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Earliest Black Hole Gives Rare Glimpse of Ancient Universe

07 December 2017

The gravity is so intense that the matter can't escape, which in turn makes its gravitational pull that much stronger. This newfound giant black hole, which formed just 690 million years after the Big Bang, could one day help shed light on a number of cosmic mysteries, such as how black holes could have reached gargantuan sizes quickly after the Big Bang and how the universe got cleared of the murky fog that once filled the entire cosmos, the researchers said in the new study. Because of how the universe expands, this value directly relates to how distant the quasar is from us, which the scientists calculated to be 13 billion light years.

"With several next-generation, even-more-sensitive facilities now being built, we can expect many exciting discoveries in the very early universe in the coming years", Daniel Stern of NASA's Jet Propulsion Laboratory in Pasadena, California, also a coauthor on the paper, said in another statement.

"It's very puzzling", Robert Simcoe from Massachusetts Institute of Technology's Kavli Institute for Astrophysics and Space Research, who was a coauthor on the research, said in a statement Wednesday. It also did this extremely fast, at least by the standards of the universe, which scientists have estimated is 13.8 billion years old. As the gas falls into the black hole, it speeds up, heats up and brightens, which allows astronomers to see them from across the universe.

Scientists can now estimate when stars first began to light up the cosmic universe, thanks to the discovery of a supermassive black hole, NPR reports. "This is the most accurate measurement of that time, and a real indication of when the first stars turned on". Findings will be published in the journal Nature. Carnegie Institution for Science.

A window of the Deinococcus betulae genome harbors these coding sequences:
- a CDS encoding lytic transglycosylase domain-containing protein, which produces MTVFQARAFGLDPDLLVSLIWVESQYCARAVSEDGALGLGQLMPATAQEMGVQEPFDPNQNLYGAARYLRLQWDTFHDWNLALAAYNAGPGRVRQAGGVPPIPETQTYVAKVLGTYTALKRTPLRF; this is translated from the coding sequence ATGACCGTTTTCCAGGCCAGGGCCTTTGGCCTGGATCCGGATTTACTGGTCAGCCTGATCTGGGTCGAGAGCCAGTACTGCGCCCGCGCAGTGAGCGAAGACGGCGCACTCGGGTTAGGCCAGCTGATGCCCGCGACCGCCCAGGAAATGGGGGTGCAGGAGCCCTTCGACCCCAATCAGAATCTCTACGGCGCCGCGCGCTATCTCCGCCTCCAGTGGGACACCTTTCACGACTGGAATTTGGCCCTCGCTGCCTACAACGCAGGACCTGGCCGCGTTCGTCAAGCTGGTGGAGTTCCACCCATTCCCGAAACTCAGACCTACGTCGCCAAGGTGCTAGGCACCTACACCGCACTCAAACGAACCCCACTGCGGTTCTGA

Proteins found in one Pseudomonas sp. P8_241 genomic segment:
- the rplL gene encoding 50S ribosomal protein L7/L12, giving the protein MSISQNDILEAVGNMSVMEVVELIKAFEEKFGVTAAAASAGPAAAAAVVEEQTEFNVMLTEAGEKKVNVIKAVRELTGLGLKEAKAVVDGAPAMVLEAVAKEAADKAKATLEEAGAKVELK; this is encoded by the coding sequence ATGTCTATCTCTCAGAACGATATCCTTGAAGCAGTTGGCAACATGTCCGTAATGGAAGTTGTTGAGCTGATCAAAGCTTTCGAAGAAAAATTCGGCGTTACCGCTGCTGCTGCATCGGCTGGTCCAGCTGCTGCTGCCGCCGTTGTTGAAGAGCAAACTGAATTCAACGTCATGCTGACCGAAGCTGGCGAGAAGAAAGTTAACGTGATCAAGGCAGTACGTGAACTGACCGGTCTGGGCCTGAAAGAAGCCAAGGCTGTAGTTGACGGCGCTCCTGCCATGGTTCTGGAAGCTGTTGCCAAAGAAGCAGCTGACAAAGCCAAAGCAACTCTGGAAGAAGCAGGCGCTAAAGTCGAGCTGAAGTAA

"Gathering all this mass in fewer than 690 million years is an enormous challenge for theories of supermassive black hole growth", Eduardo Bañados, an astronomer with the Carnegie Institution for Science, said in a news release.

The astronomer who found the unusual black hole said that there's no way of explaining how a black hole would be able to pick up such mass, and that it might challenge out current understandings of how black holes form.

The unexpected discovery was based on data gathered from observatories around the world. That means the light shifts towards the red end of the spectrum, and the higher an object's redshift, the further away it is.

The team found the quasar as part of a project to seek out the most distant supermassive black holes in the universe.

The newly identified quasar appears to inhabit a pivotal moment in the universe's history.

Bram Venemans says: "Models of galaxy evolution will need to be able to explain how a galaxy could form the stars needed to produce the observed amounts of dust and heavier chemical elements in such a comparatively short time". Afterwards, the light moves through the hydrogen fairly freely.

Quasar J1342+0928 comes from a time known as the dark ages, where a spontaneous eruption was believed to create the Big Bang.

The researchers used FIRE to determine that a large fraction of the hydrogen surrounding the quasar is neutral.

Earliest Black Hole Gives Rare Glimpse of Ancient Universe